Sadly, Fez won’t be around. I know – don’t start the tears. Diack-Henry-Wilson is an acceptable ERCC-level backrow, but (again, depth!) after that you’re looking at Nick Williams. Skittling tiny Wels scrum halves and carrying for 65m against Zebre might all be some harmless Pro12 fun, but he’s not at ERCC level.

Ok – let’s talk about good things – Stuart Olding – what a player. What a player is right – this early in his career, he was right to take a long time to get fit and recover from a serious injury. He sparkled at the tail end of 2012/13 and got into the Ireland team (minus its Lions) for a North America tour – he looked excellent against the Scarlets and a source of some much-needed creativity. Ulster were horrendous in the red zone last year – if they went over three phases in the opposition 22, you could almost guarantee a knock-on or holding on penalty – some clinicality was highly desirable, and Olding could be the guy to provide it. The bigger question is where he will play – PJ has a lock on the 10 jersey so he is competing with Bamm-Bamm, Darren Cave and Jared Payne at centre. An interesting combination Kissy tried in the second half last week was Marshall-Olding – we often wonder if this isn’t the long-term solution for Ulster – Payne’s defence at 13 doesn’t fill us with warmth.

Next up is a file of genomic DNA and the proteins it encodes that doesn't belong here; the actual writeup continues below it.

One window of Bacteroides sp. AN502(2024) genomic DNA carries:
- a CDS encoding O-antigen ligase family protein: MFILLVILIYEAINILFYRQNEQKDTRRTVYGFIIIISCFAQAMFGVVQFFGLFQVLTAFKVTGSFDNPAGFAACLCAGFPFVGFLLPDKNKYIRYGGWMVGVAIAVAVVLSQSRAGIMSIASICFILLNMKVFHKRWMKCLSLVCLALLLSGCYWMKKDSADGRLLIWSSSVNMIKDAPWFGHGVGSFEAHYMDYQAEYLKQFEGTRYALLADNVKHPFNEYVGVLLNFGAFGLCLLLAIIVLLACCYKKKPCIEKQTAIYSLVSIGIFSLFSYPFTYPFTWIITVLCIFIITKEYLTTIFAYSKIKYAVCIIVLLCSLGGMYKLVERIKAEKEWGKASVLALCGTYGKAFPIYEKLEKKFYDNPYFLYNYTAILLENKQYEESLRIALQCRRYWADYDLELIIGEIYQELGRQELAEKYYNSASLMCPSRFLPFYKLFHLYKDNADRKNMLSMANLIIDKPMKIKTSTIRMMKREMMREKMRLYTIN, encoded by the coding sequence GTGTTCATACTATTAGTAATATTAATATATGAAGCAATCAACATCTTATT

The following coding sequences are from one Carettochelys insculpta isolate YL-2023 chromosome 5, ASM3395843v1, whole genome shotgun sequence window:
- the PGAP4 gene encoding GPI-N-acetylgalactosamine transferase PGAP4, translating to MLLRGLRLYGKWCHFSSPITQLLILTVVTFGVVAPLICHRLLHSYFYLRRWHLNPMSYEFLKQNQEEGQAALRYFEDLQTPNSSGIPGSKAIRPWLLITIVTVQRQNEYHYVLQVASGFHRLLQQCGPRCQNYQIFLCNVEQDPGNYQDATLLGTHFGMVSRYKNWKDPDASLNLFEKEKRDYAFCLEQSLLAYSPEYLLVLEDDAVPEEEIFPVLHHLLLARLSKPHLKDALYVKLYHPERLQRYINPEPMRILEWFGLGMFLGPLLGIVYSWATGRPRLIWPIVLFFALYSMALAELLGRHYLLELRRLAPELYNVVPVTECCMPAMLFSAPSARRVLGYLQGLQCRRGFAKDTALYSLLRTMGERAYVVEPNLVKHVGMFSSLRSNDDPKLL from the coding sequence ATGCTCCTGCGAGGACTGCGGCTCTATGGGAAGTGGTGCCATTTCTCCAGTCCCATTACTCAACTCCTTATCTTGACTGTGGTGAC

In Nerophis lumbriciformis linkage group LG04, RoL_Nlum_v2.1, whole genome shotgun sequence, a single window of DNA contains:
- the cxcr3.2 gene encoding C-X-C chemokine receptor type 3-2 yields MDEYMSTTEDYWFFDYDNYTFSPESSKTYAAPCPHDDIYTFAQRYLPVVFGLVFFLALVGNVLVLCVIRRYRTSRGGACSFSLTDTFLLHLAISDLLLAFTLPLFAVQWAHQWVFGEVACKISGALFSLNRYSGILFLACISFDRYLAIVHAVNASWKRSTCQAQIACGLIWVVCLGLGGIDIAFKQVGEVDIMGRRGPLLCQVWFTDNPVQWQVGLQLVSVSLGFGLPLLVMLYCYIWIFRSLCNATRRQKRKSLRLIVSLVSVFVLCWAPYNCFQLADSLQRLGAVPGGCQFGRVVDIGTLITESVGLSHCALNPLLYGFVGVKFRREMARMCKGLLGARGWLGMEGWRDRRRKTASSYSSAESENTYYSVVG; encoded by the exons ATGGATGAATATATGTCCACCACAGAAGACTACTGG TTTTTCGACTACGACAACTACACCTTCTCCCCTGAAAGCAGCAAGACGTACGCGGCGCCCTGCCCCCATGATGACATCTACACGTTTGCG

Yeah – the Southern press seem to have him inked at 13 – that is presumably driven by Schmidt. You’d think so alright. The flipside of One More Year is that we have no outside centre with the RWC 12 months away – the Argentina tour wasn’t a massive success in that regard and the shirt is clearly up for grabs. Joe will undoubtedly want Payne to get some game time there, particularly ahead of November, where he likely to see Test action. If Kiss doesn’t see Payne as one of his first choice centres, it might get awkward for him, but then – all the alternatives are Irish-qualified too, so it’s a bit of a lab run anyway.